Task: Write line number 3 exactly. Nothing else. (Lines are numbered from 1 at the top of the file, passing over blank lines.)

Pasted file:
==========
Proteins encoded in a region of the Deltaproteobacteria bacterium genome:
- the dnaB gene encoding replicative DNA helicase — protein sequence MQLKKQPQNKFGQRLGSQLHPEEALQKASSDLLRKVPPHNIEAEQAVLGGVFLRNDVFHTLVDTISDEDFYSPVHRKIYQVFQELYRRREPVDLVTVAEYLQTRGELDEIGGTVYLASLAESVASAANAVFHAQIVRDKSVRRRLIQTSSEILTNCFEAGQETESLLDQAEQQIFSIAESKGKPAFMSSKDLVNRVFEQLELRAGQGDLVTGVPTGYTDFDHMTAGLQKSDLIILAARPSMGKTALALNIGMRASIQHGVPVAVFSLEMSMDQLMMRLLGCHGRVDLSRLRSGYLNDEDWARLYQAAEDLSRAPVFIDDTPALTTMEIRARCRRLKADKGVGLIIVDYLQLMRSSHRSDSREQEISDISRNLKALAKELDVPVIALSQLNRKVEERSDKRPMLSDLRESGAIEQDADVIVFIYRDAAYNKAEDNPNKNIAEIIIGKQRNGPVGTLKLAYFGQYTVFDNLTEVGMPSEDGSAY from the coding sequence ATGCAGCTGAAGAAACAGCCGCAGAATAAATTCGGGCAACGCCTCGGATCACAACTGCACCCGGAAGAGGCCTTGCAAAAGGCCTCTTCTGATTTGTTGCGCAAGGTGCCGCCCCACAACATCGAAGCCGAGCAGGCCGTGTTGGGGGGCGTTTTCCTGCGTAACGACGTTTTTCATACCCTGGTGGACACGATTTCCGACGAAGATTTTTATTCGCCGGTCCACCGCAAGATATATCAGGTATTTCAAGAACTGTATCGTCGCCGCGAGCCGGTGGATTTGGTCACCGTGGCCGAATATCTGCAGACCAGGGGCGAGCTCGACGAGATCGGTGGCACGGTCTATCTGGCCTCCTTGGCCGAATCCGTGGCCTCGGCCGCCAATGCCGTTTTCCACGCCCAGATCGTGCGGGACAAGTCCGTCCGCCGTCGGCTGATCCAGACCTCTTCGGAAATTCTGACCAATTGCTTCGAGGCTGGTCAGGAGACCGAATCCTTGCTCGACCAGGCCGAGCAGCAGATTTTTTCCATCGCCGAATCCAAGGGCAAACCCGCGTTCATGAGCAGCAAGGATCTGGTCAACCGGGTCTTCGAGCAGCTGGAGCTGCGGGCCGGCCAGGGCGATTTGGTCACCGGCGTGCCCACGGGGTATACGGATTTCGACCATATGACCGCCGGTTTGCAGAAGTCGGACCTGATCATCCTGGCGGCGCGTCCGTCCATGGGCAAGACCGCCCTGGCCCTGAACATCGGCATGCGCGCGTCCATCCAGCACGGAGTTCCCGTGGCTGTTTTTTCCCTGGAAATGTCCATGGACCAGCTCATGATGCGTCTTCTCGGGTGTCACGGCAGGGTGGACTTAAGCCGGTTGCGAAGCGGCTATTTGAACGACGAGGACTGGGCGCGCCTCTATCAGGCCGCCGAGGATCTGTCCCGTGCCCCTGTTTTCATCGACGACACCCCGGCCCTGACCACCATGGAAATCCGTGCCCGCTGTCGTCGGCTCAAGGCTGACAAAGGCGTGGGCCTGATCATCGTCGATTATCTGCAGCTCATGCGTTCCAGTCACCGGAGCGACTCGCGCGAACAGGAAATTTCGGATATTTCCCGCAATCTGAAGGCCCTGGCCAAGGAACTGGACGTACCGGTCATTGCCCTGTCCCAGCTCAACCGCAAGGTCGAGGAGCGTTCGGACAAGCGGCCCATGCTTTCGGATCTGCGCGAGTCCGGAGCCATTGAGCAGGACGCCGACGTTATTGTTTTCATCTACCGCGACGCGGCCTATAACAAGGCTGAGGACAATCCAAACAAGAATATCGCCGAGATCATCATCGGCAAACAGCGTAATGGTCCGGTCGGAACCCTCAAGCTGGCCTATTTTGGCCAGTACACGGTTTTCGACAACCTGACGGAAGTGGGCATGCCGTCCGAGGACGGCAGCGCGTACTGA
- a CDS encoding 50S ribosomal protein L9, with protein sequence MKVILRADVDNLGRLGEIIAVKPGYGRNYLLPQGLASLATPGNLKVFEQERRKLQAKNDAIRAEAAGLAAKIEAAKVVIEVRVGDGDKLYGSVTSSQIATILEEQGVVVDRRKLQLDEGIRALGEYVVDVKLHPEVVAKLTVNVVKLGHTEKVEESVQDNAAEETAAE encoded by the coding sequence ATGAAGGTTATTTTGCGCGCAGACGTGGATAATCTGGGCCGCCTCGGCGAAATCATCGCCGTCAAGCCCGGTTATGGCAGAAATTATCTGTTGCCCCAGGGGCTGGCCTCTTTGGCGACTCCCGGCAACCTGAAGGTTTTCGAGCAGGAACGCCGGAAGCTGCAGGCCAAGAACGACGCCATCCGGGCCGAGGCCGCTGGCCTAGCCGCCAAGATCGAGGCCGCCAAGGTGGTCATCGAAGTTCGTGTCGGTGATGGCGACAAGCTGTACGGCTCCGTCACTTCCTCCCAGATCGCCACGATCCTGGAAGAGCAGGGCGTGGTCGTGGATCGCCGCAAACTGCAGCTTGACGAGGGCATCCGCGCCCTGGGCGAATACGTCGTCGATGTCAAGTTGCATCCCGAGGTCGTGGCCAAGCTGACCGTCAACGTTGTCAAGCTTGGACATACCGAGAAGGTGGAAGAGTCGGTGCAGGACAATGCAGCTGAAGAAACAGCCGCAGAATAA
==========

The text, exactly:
- a CDS encoding 50S ribosomal protein L9, with protein sequence MKVILRADVDNLGRLGEIIAVKPGYGRNYLLPQGLASLATPGNLKVFEQERRKLQAKNDAIRAEAAGLAAKIEAAKVVIEVRVGDGDKLYGSVTSSQIATILEEQGVVVDRRKLQLDEGIRALGEYVVDVKLHPEVVAKLTVNVVKLGHTEKVEESVQDNAAEETAAE encoded by the coding sequence ATGAAGGTTATTTTGCGCGCAGACGTGGATAATCTGGGCCGCCTCGGCGAAATCATCGCCGTCAAGCCCGGTTATGGCAGAAATTATCTGTTGCCCCAGGGGCTGGCCTCTTTGGCGACTCCCGGCAACCTGAAGGTTTTCGAGCAGGAACGCCGGAAGCTGCAGGCCAAGAACGACGCCATCCGGGCCGAGGCCGCTGGCCTAGCCGCCAAGATCGAGGCCGCCAAGGTGGTCATCGAAGTTCGTGTCGGTGATGGCGACAAGCTGTACGGCTCCGTCACTTCCTCCCAGATCGCCACGATCCTGGAAGAGCAGGGCGTGGTCGTGGATCGCCGCAAACTGCAGCTTGACGAGGGCATCCGCGCCCTGGGCGAATACGTCGTCGATGTCAAGTTGCATCCCGAGGTCGTGGCCAAGCTGACCGTCAACGTTGTCAAGCTTGGACATACCGAGAAGGTGGAAGAGTCGGTGCAGGACAATGCAGCTGAAGAAACAGCCGCAGAATAA